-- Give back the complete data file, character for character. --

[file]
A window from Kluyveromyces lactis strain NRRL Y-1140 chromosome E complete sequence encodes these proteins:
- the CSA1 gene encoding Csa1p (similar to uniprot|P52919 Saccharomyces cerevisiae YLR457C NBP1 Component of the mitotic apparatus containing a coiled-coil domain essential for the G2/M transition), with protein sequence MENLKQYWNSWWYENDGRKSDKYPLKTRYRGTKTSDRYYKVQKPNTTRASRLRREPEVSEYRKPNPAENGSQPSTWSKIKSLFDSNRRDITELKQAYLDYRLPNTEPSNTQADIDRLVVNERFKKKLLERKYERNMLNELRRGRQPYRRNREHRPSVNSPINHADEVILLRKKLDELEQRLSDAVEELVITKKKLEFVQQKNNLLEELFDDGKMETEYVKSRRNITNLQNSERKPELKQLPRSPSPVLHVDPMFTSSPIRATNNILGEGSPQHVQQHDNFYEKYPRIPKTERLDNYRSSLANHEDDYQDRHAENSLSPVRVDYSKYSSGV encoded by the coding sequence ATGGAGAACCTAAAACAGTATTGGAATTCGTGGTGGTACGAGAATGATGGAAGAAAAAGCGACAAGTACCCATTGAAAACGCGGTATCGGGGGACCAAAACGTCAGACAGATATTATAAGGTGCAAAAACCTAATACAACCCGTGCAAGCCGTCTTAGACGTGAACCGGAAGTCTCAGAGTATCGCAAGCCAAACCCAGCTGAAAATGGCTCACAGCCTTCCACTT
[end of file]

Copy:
A window from Kluyveromyces lactis strain NRRL Y-1140 chromosome E complete sequence encodes these proteins:
- the CSA1 gene encoding Csa1p (similar to uniprot|P52919 Saccharomyces cerevisiae YLR457C NBP1 Component of the mitotic apparatus containing a coiled-coil domain essential for the G2/M transition), with protein sequence MENLKQYWNSWWYENDGRKSDKYPLKTRYRGTKTSDRYYKVQKPNTTRASRLRREPEVSEYRKPNPAENGSQPSTWSKIKSLFDSNRRDITELKQAYLDYRLPNTEPSNTQADIDRLVVNERFKKKLLERKYERNMLNELRRGRQPYRRNREHRPSVNSPINHADEVILLRKKLDELEQRLSDAVEELVITKKKLEFVQQKNNLLEELFDDGKMETEYVKSRRNITNLQNSERKPELKQLPRSPSPVLHVDPMFTSSPIRATNNILGEGSPQHVQQHDNFYEKYPRIPKTERLDNYRSSLANHEDDYQDRHAENSLSPVRVDYSKYSSGV encoded by the coding sequence ATGGAGAACCTAAAACAGTATTGGAATTCGTGGTGGTACGAGAATGATGGAAGAAAAAGCGACAAGTACCCATTGAAAACGCGGTATCGGGGGACCAAAACGTCAGACAGATATTATAAGGTGCAAAAACCTAATACAACCCGTGCAAGCCGTCTTAGACGTGAACCGGAAGTCTCAGAGTATCGCAAGCCAAACCCAGCTGAAAATGGCTCACAGCCTTCCACTT